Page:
• Watch Holiday Cheer Videos – Watch videos created by students to celebrate Santa. And on December 24th visit NORAD’s site to see the video feed from Santa Cams positioned around the world.
  • Track Santa with Your Mobile Phone – On December 24th use “Google Maps for Mobile” to track Santa’s location worldwide.
  • Track Santa Through Google Earth – On Christmas Eve head to the NORAD site to track Santa’s flight in Google Earth.
  • About Santa – Watch a video of Santa reciting, The Night Before Christmas. Read FAQs about Santa and NORAD. Find out how many cookies Santa eats on Christmas Eve.
  • About NORAD – Find out why NORAD tracks Santa and how they do it!

Wishing you a very merry Christmas, a joyful holiday season, and a Happy New Year!

Take a Journey to a Black Hole!

November 28th, 2017

 

It’s Tuesday, November 28, 2017, and time for Science at ClickSchooling!

 

Recommended Website:

HubbleSite: Black Holes – Gravity’s Relentless Pull

(hubblesite.org/explore_astronomy/black_holes/)

Age Range: 9 and up (Grades 3 and up approximately; children with parental supervision)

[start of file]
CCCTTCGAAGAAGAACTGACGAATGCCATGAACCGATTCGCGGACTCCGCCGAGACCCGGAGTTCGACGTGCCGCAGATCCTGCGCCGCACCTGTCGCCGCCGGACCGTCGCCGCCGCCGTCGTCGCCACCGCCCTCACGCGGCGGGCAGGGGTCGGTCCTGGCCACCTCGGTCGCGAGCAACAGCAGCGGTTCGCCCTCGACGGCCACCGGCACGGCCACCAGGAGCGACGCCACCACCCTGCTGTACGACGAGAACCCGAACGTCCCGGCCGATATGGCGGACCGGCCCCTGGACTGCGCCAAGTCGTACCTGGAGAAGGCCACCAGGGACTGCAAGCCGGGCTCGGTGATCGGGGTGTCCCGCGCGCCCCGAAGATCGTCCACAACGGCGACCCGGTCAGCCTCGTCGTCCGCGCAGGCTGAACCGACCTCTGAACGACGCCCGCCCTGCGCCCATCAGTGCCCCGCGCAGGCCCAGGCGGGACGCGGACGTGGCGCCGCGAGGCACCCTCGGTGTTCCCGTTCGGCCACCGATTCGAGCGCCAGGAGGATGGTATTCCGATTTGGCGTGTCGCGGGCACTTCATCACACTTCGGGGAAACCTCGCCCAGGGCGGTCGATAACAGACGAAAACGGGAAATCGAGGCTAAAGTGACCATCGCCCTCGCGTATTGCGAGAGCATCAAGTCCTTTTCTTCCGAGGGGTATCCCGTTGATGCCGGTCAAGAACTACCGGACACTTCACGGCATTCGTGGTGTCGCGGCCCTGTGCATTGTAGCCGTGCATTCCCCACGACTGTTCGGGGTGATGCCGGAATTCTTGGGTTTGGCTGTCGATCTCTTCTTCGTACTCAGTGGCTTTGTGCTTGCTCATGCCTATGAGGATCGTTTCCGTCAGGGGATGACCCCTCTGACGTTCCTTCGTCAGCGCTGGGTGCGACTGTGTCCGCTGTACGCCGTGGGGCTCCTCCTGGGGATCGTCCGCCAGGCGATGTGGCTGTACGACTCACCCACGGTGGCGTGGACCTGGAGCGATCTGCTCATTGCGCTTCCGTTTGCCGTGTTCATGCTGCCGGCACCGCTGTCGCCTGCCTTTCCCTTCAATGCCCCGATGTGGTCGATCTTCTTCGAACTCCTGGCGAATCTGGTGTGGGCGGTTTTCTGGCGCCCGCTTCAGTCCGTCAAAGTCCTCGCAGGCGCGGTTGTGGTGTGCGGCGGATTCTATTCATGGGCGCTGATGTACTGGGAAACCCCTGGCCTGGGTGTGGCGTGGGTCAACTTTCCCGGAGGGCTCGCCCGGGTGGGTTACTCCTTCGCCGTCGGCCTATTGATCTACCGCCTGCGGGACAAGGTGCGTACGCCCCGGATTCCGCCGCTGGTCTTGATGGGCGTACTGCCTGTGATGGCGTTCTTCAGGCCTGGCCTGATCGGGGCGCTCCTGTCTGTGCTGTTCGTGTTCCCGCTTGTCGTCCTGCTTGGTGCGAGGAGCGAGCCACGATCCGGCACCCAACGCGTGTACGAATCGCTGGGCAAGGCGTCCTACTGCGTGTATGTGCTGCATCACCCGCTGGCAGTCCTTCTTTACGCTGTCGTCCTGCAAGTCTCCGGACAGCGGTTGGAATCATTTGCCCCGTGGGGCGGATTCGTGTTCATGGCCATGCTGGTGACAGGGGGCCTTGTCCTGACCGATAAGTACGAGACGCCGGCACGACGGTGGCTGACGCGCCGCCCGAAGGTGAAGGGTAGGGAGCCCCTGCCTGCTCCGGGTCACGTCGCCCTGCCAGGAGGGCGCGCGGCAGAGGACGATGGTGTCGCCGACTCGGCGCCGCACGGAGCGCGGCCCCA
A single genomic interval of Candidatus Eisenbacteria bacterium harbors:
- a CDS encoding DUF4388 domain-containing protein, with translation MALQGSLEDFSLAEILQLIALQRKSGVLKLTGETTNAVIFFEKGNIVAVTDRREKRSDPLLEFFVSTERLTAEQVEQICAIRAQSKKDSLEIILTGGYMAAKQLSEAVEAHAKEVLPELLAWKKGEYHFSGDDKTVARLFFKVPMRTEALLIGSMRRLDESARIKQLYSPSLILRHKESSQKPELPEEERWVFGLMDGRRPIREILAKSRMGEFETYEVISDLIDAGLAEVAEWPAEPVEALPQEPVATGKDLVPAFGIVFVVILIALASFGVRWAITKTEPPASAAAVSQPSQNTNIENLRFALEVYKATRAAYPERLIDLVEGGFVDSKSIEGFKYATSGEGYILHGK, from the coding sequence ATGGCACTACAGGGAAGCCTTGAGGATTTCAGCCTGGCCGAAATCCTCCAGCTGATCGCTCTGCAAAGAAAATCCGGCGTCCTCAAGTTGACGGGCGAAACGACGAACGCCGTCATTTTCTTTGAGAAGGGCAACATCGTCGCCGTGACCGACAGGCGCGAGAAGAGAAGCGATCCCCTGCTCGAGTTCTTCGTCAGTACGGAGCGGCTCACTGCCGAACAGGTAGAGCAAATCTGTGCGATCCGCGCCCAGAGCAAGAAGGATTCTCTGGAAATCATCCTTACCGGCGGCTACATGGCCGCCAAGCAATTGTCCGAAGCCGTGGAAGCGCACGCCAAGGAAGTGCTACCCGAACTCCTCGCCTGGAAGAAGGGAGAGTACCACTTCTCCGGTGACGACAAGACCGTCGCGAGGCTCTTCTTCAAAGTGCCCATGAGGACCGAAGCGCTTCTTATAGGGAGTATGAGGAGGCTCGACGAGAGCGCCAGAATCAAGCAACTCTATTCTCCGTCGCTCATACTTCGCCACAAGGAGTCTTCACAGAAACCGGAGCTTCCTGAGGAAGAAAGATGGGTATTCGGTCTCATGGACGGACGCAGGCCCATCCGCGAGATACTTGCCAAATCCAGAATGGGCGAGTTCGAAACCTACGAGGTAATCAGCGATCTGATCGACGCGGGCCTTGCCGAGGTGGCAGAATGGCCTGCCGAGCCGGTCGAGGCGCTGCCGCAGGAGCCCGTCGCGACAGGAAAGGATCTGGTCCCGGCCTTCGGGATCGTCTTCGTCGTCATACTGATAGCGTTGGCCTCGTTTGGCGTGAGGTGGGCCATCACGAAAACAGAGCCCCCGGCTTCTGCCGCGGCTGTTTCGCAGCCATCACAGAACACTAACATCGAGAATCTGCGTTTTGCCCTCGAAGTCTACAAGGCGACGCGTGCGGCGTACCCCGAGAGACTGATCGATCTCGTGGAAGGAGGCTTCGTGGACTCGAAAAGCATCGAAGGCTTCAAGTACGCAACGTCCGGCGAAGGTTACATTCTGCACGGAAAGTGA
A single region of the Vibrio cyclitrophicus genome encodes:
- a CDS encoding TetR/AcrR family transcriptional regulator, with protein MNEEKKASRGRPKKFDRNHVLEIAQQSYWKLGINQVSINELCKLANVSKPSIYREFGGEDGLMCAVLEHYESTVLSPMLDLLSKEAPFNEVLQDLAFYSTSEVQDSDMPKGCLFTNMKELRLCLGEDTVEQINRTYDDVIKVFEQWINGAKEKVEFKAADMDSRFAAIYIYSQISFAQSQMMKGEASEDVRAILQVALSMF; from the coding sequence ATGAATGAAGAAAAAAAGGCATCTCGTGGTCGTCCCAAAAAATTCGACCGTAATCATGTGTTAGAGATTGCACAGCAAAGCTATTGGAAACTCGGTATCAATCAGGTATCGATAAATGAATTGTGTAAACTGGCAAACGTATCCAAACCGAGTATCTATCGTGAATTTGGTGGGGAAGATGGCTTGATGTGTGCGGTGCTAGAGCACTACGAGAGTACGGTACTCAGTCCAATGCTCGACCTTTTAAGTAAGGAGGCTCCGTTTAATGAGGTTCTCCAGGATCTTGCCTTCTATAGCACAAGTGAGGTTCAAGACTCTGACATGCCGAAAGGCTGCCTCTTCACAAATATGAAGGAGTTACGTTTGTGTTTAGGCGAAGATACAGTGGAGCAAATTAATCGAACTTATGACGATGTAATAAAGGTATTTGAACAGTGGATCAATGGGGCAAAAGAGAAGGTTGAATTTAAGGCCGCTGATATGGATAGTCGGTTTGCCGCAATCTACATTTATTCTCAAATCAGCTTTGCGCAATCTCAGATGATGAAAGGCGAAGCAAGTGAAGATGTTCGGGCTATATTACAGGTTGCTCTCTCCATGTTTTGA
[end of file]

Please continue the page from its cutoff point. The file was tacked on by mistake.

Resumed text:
The Space Telescope Science Institute offers this terrific website that allows you to engage in a multi-media, in-depth inquiry into the astronomy and physics of black holes through animations and interactive experiments. Explore light, gravity, and the scale of our universe.

When you get to the site, watch a brief, narrated animation that provides information on how black holes are formed. Then, begin your virtual journey to a black hole through three interactive modules that include: 

  • Finding the Invisible – Locate and identify various objects in the universe such as a binary star, the Cygnus galaxy, the Andromeda spiral galaxy, the sun, the moon, the Milky Way, a quasar, a red giant, Saturn, the crab nebula and more. As each object comes into view, read more about it on the sidebar and by clicking on the “Learn More” button.